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- This article refers to the neurological phenomenon. For Unicode numbers, see Number Forms.
A number form is a mental map of numbers, which automatically and involuntarily appears whenever someone who experiences number-forms thinks of numbers. Numbers are mapped into distinct spatial locations and the mapping may be different across individuals. Number forms were first documented and named by Sir Francis Galton in his The Visions of Sane Persons (Galton 1881a). Later research has identified them as a type of synesthesia (Seron, Pesenti & Noël 1992; Sagiv et al. 2006).
It has been suggested that number-forms are a result of "cross-activation" between regions of the parietal lobe that are involved in numerical cognition and angular gyrus for spatial cognition (Ramachandran & Hubbard 2001; Hubbard et al. 2005). Since the areas that process numerical and spatial representations are close to each other, this may contribute to the increased cross-activation. Compared to non-synesthetes, synesthetes display larger P3b amplitudes for month cues, but similar N1 and P3b responses for arrow (<- or ->) and word (left or right) cues. (Teuscher et al. 2010 harvnb error: no target: CITEREFTeuscherBrangRamachandranCoulson2010 (help)).
Reaction time research
Reaction time studies have shown that number-form synesthetes are faster to say which of two numbers is larger when the numbers are arranged in a manner consistent with their number-form, suggesting that number forms are automatically evoked (Sagiv et al. 2006; Piazza et al. harvnb error: no target: CITEREFPiazzaPinelDehaenein_press (help)). This can be thought of as a "spatial Stroop" task, in which space is not relevant to the task, but which can hinder performance despite its irrelevance. The fact that synesthetes cannot ignore the spatial arrangement of the numbers on the screen demonstrates that numbers are automatically evoking spatial cues. The reaction times for valid cues are smaller than invalid cues (words and arrows), but in synesthetes the response time differences for months are larger than those of non-synesthetes (Teuscher et al. 2010 harvnb error: no target: CITEREFTeuscherBrangRamachandranCoulson2010 (help)).
Differences with number line
These number forms can be distinguished from the non-conscious mental number line that we all have by the fact that they are 1) conscious, 2) idiosyncratic (see image) and 3) stable across the lifespan. Although this form of synesthesia has not been as intensively studied as Grapheme → color synesthesia, Hubbard and colleagues have argued that similar neural mechanisms might be involved, but acting in different brain regions (Hubbard et al. 2005). Future studies will need to be conducted to test this hypothesis.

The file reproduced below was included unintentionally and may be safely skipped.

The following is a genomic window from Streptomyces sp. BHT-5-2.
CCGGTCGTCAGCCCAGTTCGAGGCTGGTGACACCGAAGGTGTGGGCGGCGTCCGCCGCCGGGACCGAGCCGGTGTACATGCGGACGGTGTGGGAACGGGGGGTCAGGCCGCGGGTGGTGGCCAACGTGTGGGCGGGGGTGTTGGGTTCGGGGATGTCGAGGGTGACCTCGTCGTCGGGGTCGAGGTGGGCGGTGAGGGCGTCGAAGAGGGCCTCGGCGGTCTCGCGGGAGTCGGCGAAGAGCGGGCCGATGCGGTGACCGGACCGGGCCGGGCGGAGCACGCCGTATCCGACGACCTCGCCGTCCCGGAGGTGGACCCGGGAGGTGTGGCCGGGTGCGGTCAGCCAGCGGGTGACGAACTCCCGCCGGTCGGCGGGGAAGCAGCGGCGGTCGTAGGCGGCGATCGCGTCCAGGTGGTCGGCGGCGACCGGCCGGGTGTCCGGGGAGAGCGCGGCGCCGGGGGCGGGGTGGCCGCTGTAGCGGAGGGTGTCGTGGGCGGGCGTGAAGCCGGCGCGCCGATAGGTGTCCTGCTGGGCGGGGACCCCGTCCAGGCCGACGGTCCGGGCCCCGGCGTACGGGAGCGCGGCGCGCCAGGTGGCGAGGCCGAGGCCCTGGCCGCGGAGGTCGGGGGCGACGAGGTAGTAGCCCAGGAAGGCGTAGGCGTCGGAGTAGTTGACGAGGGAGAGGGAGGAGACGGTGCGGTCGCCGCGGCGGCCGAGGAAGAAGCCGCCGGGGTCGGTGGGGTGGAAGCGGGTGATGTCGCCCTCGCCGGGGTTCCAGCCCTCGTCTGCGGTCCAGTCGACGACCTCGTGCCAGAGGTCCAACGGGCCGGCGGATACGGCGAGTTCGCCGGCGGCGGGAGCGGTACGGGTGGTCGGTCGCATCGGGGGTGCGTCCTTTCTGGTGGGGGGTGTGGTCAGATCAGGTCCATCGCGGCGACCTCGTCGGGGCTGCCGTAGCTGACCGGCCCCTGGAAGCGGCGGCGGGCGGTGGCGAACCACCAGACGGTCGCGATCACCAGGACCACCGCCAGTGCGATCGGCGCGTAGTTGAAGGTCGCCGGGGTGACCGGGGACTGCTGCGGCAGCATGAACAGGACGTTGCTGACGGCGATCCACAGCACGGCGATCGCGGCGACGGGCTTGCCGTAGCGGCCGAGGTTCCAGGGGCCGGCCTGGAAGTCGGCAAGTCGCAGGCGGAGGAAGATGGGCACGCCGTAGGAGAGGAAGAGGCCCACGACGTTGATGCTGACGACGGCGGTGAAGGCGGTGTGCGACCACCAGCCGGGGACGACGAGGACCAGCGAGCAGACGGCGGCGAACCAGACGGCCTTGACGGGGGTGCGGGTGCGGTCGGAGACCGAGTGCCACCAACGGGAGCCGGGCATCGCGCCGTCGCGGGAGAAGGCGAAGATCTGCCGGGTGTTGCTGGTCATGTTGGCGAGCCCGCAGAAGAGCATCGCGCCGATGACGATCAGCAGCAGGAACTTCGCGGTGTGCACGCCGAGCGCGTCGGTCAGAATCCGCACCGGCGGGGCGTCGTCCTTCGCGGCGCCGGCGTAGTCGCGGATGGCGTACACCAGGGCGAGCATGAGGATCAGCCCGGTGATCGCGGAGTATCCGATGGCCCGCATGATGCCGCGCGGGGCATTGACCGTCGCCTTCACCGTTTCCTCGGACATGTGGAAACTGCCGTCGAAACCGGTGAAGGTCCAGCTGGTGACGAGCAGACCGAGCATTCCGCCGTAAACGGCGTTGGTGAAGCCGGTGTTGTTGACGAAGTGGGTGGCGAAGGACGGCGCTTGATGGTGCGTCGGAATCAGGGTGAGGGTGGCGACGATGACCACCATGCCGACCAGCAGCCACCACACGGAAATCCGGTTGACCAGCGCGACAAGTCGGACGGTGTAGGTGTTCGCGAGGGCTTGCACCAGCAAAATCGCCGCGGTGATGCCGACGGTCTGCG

- Ernest, Paul (1986), "Mental number line images" (PDF), Teaching Mathematics and Its Applications, 5 (1): 1–2, doi:10.1093/teamat/5.1.1
- Galton, F. (1881a), The Visions of Sane Persons
- Galton, F. (1881b), "Visualised numerals" (PDF), Journal of the Anthropological Institute, 10: 85–102, doi:10.2307/2841651, JSTOR 2841651
- Hubbard, E. M.; Pinel, P.; Piazza, M.; Dehaene, S. (2005), "Interactions between numbers and space in parietal cortex" (PDF), Nature Reviews Neuroscience, 6 (6): 435–448, doi:10.1038/nrn1684, PMID 15928716
- Piazza, M.; Pinel, P.; Dehaene, S. (2006), "Objective correlates of a peculiar subjective experience: a single-case study of number-form synaesthesia. Cognitive Neuropsychology", Cognitive Neuropsychology, 23 (8): 1162–1173, doi:10.1080/02643290600780080, PMID 21049372
- Ramachandran, V. S.; Hubbard, E. M. (2001), "Synaesthesia: A window into perception, thought and language" (PDF), Journal of Consciousness Studies, 8 (12): 3–34, archived from the original (PDF) on 2006-05-27
- Sagiv, N.; Simner, J.; Collins, J.; Butterworth, B.; Ward, J. (2006), "What is the relationship between synaesthesia and visuo-spatial number forms?", Cognition, 101 (101): 114–128, doi:10.1016/j.cognition.2005.09.004, PMID 16288733
- Seron, X.; Pesenti, M.; Noël, M.-P. (1992), "Images of numbers, or When 98 is upper left and 6 sky blue", Cognition, 44 (1–2): 159–196, doi:10.1016/0010-0277(92)90053-K, PMID 1511585